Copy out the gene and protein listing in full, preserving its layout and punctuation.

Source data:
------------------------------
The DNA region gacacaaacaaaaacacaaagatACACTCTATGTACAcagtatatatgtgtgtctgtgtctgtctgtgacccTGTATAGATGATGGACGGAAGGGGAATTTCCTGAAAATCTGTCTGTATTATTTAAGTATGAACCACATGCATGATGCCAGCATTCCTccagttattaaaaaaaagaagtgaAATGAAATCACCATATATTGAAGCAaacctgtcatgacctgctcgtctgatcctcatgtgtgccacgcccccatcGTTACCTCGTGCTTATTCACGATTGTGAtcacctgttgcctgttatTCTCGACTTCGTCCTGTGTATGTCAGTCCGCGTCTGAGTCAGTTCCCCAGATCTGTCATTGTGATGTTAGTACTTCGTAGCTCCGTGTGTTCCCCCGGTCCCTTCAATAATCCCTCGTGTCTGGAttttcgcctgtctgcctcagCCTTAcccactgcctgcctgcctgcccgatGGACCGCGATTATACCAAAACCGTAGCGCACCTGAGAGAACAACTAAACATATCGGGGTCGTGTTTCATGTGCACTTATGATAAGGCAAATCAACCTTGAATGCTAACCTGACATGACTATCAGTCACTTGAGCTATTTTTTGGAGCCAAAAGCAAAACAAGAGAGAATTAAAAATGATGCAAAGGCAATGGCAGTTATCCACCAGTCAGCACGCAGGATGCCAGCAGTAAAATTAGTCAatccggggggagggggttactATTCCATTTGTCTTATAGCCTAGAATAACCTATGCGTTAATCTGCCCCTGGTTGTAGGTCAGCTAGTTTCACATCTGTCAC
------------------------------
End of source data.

The DNA region gacacaaacaaaaacacaaagatACACTCTATGTACAcagtatatatgtgtgtctgtgtctgtctgtgacccTGTATAGATGATGGACGGAAGGGGAATTTCCTGAAAATCTGTCTGTATTATTTAAGTATGAACCACATGCATGATGCCAGCATTCCTccagttattaaaaaaaagaagtgaAATGAAATCACCATATATTGAAGCAaacctgtcatgacctgctcgtctgatcctcatgtgtgccacgcccccatcGTTACCTCGTGCTTATTCACGATTGTGAtcacctgttgcctgttatTCTCGACTTCGTCCTGTGTATGTCAGTCCGCGTCTGAGTCAGTTCCCCAGATCTGTCATTGTGATGTTAGTACTTCGTAGCTCCGTGTGTTCCCCCGGTCCCTTCAATAATCCCTCGTGTCTGGAttttcgcctgtctgcctcagCCTTAcccactgcctgcctgcctgcccgatGGACCGCGATTATACCAAAACCGTAGCGCACCTGAGAGAACAACTAAACATATCGGGGTCGTGTTTCATGTGCACTTATGATAAGGCAAATCAACCTTGAATGCTAACCTGACATGACTATCAGTCACTTGAGCTATTTTTTGGAGCCAAAAGCAAAACAAGAGAGAATTAAAAATGATGCAAAGGCAATGGCAGTTATCCACCAGTCAGCACGCAGGATGCCAGCAGTAAAATTAGTCAatccggggggagggggttactATTCCATTTGTCTTATAGCCTAGAATAACCTATGCGTTAATCTGCCCCTGGTTGTAGGTCAGCTAGTTTCACATCTGTCAC